By Hoops

Last week we discussed the increasing difficulties in booking school gyms for basketball, both games and practices. I am hoping that this is an issue which will go away and will get resolved with some consistent and workable policies which result in all school gymnasiums becoming easily accessible and with reasonable rental rates.

This week, I would like to look at what some believe is a disturbing trend in what is being used on new gym floors. There was a time when it appeared the only choice was hardwood. Now, an increasing number of new facilities are using synthetics - tile or rubber or some combination. It may be cheaper in the short term, but is it as good in the long haul?

Basketball Manitoba has published some interesting information comparing the two surfaces. If we are to believe that data, it appears hardwood is still the better choice as to its durability and the benefits to the bodies of the players using it. However, Hoops is aware of a number of new facilities in Winnipeg that have installed a synthetic floor in the past few years - the North Centennial Complex on Sinclair, Norberry Community Centre and Valour Community Centre to name three. On the other hand, the new Lindenwoods Community Centre chose hardwood. Was it only budget considerations that affected this choice? I have been told that the original surfaces in the Frank Kennedy Building at the University of Manitoba were synthetic. All of them were removed within the last 15 years and replaced with wood.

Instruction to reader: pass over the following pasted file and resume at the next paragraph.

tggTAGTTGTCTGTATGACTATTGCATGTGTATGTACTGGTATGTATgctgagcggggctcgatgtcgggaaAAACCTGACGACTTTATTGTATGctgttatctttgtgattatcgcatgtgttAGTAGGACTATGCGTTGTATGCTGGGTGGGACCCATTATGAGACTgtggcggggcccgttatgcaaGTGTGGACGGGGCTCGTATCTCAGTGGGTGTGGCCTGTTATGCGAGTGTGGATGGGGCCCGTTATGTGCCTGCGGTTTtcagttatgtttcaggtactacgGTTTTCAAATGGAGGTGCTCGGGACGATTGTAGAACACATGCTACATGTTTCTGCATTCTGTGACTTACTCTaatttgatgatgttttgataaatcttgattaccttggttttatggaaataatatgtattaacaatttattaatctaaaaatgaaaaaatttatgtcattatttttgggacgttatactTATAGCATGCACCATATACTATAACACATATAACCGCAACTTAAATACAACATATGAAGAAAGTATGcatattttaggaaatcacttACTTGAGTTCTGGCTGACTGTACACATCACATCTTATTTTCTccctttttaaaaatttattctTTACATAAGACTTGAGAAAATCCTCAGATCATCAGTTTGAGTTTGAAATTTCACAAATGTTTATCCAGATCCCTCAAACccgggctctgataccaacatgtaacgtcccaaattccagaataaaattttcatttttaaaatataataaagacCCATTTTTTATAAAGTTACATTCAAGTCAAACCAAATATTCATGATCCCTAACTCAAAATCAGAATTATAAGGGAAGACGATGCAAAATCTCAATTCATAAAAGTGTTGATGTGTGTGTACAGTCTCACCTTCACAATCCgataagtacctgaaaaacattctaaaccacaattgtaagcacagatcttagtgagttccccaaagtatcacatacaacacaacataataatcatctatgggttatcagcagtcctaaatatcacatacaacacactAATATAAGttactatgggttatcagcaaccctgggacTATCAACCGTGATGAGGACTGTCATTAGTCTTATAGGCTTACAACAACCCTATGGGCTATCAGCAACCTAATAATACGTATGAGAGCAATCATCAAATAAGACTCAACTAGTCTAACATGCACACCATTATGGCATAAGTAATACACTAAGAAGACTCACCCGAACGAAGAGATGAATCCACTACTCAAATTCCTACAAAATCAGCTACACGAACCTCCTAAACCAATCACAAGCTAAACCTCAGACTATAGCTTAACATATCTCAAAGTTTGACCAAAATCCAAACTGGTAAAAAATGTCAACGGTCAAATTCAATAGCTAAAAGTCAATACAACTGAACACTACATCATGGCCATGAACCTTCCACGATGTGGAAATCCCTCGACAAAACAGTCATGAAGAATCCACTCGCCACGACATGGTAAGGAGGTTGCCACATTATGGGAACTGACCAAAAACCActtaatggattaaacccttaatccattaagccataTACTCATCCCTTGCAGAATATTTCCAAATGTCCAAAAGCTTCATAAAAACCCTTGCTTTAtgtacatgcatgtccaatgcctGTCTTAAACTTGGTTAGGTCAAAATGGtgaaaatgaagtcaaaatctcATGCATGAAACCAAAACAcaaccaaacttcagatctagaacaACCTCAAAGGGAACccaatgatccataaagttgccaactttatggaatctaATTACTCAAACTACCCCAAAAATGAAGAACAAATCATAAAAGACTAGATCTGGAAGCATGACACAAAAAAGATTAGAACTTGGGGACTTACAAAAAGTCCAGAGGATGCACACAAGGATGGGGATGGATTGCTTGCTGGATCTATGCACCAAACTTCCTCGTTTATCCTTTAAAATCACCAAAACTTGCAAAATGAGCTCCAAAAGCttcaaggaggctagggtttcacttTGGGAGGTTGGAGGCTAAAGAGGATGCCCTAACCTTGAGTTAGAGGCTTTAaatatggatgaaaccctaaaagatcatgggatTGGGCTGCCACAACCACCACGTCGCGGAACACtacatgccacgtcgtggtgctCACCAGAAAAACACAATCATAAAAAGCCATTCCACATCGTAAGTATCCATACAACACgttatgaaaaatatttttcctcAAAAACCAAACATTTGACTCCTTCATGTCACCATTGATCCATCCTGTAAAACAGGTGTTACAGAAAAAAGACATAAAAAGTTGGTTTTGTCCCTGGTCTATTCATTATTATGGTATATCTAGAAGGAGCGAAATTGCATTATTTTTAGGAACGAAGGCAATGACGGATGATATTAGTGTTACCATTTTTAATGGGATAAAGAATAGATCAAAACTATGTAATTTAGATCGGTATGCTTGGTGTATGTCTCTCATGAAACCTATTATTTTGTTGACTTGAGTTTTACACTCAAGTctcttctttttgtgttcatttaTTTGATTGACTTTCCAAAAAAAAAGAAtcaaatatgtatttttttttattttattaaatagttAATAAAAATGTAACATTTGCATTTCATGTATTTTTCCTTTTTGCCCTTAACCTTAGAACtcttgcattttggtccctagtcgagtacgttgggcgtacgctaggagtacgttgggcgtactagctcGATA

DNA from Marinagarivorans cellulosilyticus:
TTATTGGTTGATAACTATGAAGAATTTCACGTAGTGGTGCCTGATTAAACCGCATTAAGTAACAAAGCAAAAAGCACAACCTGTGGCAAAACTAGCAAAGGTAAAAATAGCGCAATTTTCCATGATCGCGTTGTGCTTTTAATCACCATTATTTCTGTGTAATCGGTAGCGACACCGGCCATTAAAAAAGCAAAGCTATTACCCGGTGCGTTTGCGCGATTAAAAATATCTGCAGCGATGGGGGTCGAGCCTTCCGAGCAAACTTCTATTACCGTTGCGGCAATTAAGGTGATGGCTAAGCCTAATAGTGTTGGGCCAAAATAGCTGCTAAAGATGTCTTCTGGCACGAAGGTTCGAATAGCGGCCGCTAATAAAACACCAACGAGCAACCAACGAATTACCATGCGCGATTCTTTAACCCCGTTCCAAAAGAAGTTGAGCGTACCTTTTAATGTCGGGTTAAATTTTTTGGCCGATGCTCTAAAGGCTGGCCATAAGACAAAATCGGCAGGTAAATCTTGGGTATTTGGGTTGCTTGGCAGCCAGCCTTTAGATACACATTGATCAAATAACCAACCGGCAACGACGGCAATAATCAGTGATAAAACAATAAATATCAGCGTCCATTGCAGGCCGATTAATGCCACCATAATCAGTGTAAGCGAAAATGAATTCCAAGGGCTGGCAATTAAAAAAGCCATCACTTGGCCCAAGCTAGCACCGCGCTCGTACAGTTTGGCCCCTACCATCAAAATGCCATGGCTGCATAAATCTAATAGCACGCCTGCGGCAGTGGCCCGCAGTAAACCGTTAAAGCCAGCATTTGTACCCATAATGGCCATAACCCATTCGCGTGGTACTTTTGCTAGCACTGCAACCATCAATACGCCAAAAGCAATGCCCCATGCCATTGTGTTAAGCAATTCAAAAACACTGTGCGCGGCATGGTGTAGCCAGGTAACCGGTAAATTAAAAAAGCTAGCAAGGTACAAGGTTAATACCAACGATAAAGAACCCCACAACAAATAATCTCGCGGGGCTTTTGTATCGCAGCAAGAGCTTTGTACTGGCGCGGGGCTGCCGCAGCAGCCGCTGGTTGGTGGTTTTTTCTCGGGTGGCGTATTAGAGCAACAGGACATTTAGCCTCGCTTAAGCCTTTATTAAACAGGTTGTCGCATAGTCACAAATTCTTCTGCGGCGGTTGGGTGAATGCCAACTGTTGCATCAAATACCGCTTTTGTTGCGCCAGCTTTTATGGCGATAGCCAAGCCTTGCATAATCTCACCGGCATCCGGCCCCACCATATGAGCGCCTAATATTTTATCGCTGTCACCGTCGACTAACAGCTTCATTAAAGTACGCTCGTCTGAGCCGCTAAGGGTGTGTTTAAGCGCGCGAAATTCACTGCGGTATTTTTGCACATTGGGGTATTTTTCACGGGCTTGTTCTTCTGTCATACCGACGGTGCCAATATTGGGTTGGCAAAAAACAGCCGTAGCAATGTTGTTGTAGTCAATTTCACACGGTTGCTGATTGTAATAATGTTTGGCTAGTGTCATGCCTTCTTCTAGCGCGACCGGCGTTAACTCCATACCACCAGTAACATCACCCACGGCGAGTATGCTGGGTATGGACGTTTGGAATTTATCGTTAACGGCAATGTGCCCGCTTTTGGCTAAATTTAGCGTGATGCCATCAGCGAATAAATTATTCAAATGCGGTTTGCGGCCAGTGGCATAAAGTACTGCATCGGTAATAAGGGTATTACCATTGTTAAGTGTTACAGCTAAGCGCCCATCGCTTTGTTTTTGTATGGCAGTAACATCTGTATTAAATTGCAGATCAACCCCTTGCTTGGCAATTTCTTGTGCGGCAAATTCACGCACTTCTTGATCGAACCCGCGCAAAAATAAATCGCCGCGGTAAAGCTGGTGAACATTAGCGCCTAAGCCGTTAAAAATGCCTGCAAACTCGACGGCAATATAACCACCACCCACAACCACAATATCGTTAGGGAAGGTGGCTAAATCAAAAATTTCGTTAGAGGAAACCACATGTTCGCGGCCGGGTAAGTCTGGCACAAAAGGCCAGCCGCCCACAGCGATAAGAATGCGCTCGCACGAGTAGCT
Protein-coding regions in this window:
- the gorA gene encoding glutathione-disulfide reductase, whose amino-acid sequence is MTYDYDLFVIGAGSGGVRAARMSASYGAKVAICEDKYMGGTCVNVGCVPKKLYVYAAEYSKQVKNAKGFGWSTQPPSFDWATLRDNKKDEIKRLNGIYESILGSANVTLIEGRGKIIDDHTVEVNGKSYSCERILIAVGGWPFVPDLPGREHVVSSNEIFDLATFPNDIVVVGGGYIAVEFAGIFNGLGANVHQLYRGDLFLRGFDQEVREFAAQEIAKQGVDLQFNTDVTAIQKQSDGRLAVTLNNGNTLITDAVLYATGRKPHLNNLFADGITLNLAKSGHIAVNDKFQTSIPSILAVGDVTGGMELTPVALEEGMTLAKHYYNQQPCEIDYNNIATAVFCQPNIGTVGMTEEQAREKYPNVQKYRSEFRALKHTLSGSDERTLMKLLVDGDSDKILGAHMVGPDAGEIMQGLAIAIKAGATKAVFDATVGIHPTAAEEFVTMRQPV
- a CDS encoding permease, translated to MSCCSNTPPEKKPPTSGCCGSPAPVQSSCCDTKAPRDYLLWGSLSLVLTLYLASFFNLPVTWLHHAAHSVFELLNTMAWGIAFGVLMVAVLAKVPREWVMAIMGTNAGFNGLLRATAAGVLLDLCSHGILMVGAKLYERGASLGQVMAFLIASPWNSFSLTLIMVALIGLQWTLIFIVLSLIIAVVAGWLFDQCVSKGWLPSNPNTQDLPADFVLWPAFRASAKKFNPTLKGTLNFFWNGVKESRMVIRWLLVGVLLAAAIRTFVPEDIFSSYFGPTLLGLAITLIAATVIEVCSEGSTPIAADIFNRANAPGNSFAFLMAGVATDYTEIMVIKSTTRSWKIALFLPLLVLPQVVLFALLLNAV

To assist in this debate, I surveyed 10 players, ages 10-18 years, at two different games last week about
their preferences. Overwhelmingly, their choice was hardwood. I wondered whether the only reason was that basketball traditionally has been played on wood and that it has become part of the culture of the game. My on-line search comparing the two surfaces showed that most studies lean to hardwood for both its life (up to 75-80 years for hardwood as opposed to 20-25 years for synthetics) and for the benefits to players' joints and legs.

Therefore, is the thinking to install synthetic flooring short-sighted and does it ignore the facts?

Hoops is definitely no expert on this topic, but I hope that those making the decisions on all future facilities will do their research and make these decisions based on what is best for sport and not just financial considerations.

The final segment on this topic will appear next week.  

We welcome your comments on this topic by posting them below!  Basketball Manitoba welcomes submissions from the basketball community to its website.  If you would like to become a regular contributor, please contact our webmaster.  

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